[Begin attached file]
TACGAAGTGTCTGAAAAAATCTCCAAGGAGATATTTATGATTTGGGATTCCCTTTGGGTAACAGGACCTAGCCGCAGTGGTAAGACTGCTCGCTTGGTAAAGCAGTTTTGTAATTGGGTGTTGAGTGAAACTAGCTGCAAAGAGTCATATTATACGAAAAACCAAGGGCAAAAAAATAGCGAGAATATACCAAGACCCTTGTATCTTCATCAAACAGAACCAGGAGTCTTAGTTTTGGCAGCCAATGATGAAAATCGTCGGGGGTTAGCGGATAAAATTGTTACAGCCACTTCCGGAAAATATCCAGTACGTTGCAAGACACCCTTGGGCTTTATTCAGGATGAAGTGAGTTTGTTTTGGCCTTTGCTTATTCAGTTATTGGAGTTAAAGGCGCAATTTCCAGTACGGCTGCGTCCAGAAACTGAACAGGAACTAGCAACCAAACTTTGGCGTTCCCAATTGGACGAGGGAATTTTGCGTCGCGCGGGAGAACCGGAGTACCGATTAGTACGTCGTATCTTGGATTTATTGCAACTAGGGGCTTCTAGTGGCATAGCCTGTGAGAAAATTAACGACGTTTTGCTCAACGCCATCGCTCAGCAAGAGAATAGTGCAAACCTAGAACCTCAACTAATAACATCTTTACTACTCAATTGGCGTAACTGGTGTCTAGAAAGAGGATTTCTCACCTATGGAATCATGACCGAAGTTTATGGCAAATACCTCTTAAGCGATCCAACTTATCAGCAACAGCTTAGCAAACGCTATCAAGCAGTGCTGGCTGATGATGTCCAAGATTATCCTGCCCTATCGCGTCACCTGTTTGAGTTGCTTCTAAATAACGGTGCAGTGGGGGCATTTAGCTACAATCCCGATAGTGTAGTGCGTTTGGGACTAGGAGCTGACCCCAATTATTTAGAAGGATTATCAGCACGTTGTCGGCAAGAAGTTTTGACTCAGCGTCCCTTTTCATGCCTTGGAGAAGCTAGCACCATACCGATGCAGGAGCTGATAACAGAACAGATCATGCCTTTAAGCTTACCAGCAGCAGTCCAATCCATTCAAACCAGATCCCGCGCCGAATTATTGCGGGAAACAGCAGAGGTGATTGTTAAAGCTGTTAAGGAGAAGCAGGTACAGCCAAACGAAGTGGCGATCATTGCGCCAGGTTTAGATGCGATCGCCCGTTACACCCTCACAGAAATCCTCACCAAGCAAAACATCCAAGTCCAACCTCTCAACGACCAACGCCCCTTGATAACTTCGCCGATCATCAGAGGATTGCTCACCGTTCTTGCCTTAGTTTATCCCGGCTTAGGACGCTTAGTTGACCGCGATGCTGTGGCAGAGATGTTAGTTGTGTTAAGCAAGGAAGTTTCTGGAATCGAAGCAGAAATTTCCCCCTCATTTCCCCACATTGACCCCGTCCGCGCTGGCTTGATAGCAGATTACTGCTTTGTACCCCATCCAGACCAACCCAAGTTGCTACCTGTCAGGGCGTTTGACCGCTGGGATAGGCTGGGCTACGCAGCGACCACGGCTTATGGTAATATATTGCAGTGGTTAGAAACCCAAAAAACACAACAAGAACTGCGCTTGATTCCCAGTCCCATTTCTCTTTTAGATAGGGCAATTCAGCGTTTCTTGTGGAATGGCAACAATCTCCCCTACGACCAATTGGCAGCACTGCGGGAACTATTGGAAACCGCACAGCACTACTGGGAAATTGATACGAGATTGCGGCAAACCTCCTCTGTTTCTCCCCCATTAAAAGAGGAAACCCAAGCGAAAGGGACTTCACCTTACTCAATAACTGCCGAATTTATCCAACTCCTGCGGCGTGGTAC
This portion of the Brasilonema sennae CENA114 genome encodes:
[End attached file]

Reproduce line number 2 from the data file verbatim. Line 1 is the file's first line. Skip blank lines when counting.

This portion of the Brasilonema sennae CENA114 genome encodes: